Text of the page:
Karen Delahaut, UW-Madison Fresh Market Vegetable Program Mealybugs are slow-moving, small, oval insects that are covered with a white, cottony wax. They are tropical insects that are typically only found on perennial foliage plants, and rarely on flowering or bedding plants. They can infest all plant parts including the roots. Mealybugs are related to scales. The citrus mealybug (Planococcuscitri) is the most common greenhouse species and is the most damaging. Appearance: Mealybugs are pink, soft-bodied insects that range in size from 1∕20 to 1∕5 of an inch. They are somewhat elongated and segmented and have waxy filaments extending from their hind end, giving the appearance of a tail. They are covered with a white or grey cottony wax. Because of their appearance, mealybugs may be confused for cottony cushion scale or wooly aphids. Unlike their close relatives the scales, mealybugs retain their legs throughout their life. Symptoms and Effects: Mealybugs feed at stem tips, and where the leaf meets the stem. The citrus mealybug is more common on tropical foliage plants or soft-stemmed, succulent plants such as coleus, fuchsia, and cactus. Long-tailed mealybugs prefer dracaena over other species. Symptoms of mealybug feeding include stunting, chlorosis, defoliation, and wilting. Because mealybugs feed on sugary plant juices (photosynthates), their waste contains a high sugar content and is referred to as honeydew. Honeydew is sticky and can support the growth of sooty mold fungi, which are not harmful to the plant, but if present in high enough concentrations, can impair photosynthesis in the leaves. Citrus mealybugs cause additional problems by injecting a toxin as they feed. Life Cycle: Mealybugs lay up to 600 small, yellow eggs in a protective cottony mass. Egg-laying is temperature dependent with fewer eggs laid at high temperatures. Long-tailed mealybugs don’t lay eggs, but bear live young in a manner similar to aphids. After laying eggs over a period of five to 10 days, the female dies. Young female mealybugs go through three instars (stages) and are mobile their entire lives. Immature males (nymphs) settle and spin a white, waxy cocoon. Adult males are tiny and winged, but rarely seen, and only live a few days. One generation develops every one to three months depending on temperature.
Apr. 26, 2004
Scouting Suggestions: Visually inspect the leaf whorls of susceptible plants. Long-tailed mealybugs can often be found in whorls. Examine any white mass carefully to determine whether it is a mealybug, a mealybug egg mass, or the larval stage of the beneficial mealybug destroyer (see below). Yellowed or wilted foliage may indicate an underground mealybug infestation. This is particularly common in African violets. Check for white cottony masses around drainage holes to determine whether a closer inspection of the roots is necessary. Control: Non-Chemical: The best mealybug management is avoidance. All new plant material should be inspected upon arrival and any infested plants should be returned to the supplier. Destroy heavily infested greenhouse plants as they will be difficult, if not impossible, and very costly to clean up. Remove any excess soil and compost piles from the growing area to prevent an alternative infestation site. Mealybug destroyers are a type of beetle that can be very effective in controlling mealybug populations in some situations. However, for this technique to be effective, you must be willing to tolerate a low level infestation of both pests and beneficial insects on your plants. For more information on biological control, refer to NCR publication 581 “Biological Control of Insects and Other Pests of Greenhouse Crops”. Chemical: There are several insecticides available for control of mealybugs. Refer to UW-Extension publication A3744 “Insect Pest Management for Greenhouses” for a complete listing of available products. Chemical control will be difficult because of the protective nature of the wax covering the insects. Contact sprays using insecticidal soaps are affective against the mealybug crawler stage provided coverage is thorough. Use insect growth regulators when beneficial insects are present. You will need two to three treatments at 10-14 day intervals to get good control, as the eggs and adult stages are protected from most insecticides.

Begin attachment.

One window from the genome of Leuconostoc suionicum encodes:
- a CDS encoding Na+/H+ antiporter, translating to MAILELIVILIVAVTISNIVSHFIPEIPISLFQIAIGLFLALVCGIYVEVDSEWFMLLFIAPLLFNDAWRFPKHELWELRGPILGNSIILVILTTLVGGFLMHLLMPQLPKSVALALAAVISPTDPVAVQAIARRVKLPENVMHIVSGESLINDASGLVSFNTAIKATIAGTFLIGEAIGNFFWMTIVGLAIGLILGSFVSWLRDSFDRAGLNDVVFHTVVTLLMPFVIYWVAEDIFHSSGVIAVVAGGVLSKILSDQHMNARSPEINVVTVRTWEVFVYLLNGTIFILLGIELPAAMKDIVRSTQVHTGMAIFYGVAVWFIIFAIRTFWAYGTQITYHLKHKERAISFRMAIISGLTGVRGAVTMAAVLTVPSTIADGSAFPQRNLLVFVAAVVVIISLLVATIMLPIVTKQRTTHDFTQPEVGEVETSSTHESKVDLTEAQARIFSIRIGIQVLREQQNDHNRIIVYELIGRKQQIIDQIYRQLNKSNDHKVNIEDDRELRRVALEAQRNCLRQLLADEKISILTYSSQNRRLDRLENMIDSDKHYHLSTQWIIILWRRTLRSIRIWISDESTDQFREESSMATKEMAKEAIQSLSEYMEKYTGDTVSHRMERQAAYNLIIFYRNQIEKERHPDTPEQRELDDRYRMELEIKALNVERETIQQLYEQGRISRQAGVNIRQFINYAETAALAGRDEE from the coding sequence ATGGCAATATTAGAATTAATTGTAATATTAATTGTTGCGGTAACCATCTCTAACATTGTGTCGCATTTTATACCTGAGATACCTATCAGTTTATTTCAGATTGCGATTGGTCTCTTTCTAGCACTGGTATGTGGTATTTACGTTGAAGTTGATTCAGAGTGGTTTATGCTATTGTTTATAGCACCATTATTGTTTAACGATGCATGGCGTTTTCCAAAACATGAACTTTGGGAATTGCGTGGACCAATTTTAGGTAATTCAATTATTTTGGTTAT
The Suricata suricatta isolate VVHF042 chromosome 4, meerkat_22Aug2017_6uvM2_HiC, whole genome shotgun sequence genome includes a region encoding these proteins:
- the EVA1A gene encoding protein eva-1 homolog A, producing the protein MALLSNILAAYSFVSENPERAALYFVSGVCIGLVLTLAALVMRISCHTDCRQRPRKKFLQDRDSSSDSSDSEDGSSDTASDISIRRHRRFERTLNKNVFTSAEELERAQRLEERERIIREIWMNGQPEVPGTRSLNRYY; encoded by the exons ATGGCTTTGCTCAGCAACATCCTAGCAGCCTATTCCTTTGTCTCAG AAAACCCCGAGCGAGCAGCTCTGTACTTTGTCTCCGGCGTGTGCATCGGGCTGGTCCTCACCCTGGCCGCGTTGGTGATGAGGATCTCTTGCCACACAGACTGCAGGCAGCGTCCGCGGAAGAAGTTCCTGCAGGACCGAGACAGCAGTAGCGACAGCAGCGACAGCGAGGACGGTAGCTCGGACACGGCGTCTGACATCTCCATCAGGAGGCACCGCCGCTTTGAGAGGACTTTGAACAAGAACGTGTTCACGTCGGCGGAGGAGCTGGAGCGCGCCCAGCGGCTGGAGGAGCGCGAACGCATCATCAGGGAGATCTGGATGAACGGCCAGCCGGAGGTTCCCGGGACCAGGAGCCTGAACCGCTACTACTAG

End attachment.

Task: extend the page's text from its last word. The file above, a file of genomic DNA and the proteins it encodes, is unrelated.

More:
For more information on mealybugs: See UW-Extension Bulletin A3744, or contact your county Extension agent.
2003 by the Board of Regents of the University of Wisconsin System doing business as the division of Cooperative Extension of the University of Wisconsin Extension.
An EEO/Affirmative Action employer, University of Wisconsin Extension provides equal opportunities in employment and programming, including Title IX and ADA requirements. This document can be provided in an alternative format by calling Brian Hudelson at (608) 262-2863 (711 for Wisconsin Relay). References to pesticide products in this publication are for your convenience and are not an endorsement or criticism of one product over similar products. You are responsible for using pesticides according to the manufacturer’s current label directions. Follow directions exactly to protect the environment and people from pesticide exposure. Failure to do so violates the law. Thanks to Phil Pellitteri and Kristin Kleeberger for reviewing this document. A complete inventory of University of Wisconsin Garden Facts is available at the University of Wisconsin-Extension Horticulture website: wihort.uwex.edu.